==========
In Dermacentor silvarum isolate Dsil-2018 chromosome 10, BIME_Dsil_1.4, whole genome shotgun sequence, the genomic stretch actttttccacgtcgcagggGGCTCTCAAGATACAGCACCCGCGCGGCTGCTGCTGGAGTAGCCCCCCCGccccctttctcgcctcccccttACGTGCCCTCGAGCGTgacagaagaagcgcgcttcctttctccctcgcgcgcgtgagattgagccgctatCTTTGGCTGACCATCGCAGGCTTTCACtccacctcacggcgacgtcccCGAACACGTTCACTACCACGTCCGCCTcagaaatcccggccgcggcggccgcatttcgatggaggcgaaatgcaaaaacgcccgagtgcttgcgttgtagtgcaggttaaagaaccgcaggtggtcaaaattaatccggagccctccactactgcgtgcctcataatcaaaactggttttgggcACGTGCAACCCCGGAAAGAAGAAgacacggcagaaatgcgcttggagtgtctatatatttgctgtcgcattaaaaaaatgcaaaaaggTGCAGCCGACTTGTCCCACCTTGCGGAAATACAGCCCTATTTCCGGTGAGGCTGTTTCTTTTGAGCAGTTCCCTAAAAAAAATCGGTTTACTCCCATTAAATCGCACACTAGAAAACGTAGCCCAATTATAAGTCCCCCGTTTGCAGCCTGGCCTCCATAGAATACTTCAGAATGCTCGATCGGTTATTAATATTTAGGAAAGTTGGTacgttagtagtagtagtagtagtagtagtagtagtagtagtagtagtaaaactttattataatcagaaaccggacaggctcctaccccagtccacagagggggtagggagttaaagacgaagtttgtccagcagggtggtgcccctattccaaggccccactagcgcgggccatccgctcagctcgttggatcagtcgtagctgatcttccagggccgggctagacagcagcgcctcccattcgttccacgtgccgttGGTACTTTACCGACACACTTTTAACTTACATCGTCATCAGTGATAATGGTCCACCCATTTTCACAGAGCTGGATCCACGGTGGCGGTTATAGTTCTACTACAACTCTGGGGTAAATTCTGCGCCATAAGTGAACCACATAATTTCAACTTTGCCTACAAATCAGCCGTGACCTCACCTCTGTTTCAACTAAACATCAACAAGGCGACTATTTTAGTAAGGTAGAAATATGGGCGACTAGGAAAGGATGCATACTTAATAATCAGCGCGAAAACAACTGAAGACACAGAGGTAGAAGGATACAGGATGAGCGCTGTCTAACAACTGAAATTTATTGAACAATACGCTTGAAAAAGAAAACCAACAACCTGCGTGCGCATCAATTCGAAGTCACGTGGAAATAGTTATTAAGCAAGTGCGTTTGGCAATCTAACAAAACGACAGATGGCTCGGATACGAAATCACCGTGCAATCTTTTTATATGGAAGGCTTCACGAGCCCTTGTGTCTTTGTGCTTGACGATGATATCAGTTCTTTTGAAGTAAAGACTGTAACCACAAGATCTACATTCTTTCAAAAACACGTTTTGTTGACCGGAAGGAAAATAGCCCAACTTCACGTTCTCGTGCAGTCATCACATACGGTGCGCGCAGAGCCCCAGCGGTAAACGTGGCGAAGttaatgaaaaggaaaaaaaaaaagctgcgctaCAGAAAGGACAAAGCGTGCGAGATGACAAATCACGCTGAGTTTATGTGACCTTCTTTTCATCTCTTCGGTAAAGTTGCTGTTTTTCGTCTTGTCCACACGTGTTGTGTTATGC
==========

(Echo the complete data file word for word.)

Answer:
In Dermacentor silvarum isolate Dsil-2018 chromosome 10, BIME_Dsil_1.4, whole genome shotgun sequence, the genomic stretch actttttccacgtcgcagggGGCTCTCAAGATACAGCACCCGCGCGGCTGCTGCTGGAGTAGCCCCCCCGccccctttctcgcctcccccttACGTGCCCTCGAGCGTgacagaagaagcgcgcttcctttctccctcgcgcgcgtgagattgagccgctatCTTTGGCTGACCATCGCAGGCTTTCACtccacctcacggcgacgtcccCGAACACGTTCACTACCACGTCCGCCTcagaaatcccggccgcggcggccgcatttcgatggaggcgaaatgcaaaaacgcccgagtgcttgcgttgtagtgcaggttaaagaaccgcaggtggtcaaaattaatccggagccctccactactgcgtgcctcataatcaaaactggttttgggcACGTGCAACCCCGGAAAGAAGAAgacacggcagaaatgcgcttggagtgtctatatatttgctgtcgcattaaaaaaatgcaaaaaggTGCAGCCGACTTGTCCCACCTTGCGGAAATACAGCCCTATTTCCGGTGAGGCTGTTTCTTTTGAGCAGTTCCCTAAAAAAAATCGGTTTACTCCCATTAAATCGCACACTAGAAAACGTAGCCCAATTATAAGTCCCCCGTTTGCAGCCTGGCCTCCATAGAATACTTCAGAATGCTCGATCGGTTATTAATATTTAGGAAAGTTGGTacgttagtagtagtagtagtagtagtagtagtagtagtagtagtagtaaaactttattataatcagaaaccggacaggctcctaccccagtccacagagggggtagggagttaaagacgaagtttgtccagcagggtggtgcccctattccaaggccccactagcgcgggccatccgctcagctcgttggatcagtcgtagctgatcttccagggccgggctagacagcagcgcctcccattcgttccacgtgccgttGGTACTTTACCGACACACTTTTAACTTACATCGTCATCAGTGATAATGGTCCACCCATTTTCACAGAGCTGGATCCACGGTGGCGGTTATAGTTCTACTACAACTCTGGGGTAAATTCTGCGCCATAAGTGAACCACATAATTTCAACTTTGCCTACAAATCAGCCGTGACCTCACCTCTGTTTCAACTAAACATCAACAAGGCGACTATTTTAGTAAGGTAGAAATATGGGCGACTAGGAAAGGATGCATACTTAATAATCAGCGCGAAAACAACTGAAGACACAGAGGTAGAAGGATACAGGATGAGCGCTGTCTAACAACTGAAATTTATTGAACAATACGCTTGAAAAAGAAAACCAACAACCTGCGTGCGCATCAATTCGAAGTCACGTGGAAATAGTTATTAAGCAAGTGCGTTTGGCAATCTAACAAAACGACAGATGGCTCGGATACGAAATCACCGTGCAATCTTTTTATATGGAAGGCTTCACGAGCCCTTGTGTCTTTGTGCTTGACGATGATATCAGTTCTTTTGAAGTAAAGACTGTAACCACAAGATCTACATTCTTTCAAAAACACGTTTTGTTGACCGGAAGGAAAATAGCCCAACTTCACGTTCTCGTGCAGTCATCACATACGGTGCGCGCAGAGCCCCAGCGGTAAACGTGGCGAAGttaatgaaaaggaaaaaaaaaaagctgcgctaCAGAAAGGACAAAGCGTGCGAGATGACAAATCACGCTGAGTTTATGTGACCTTCTTTTCATCTCTTCGGTAAAGTTGCTGTTTTTCGTCTTGTCCACACGTGTTGTGTTATGC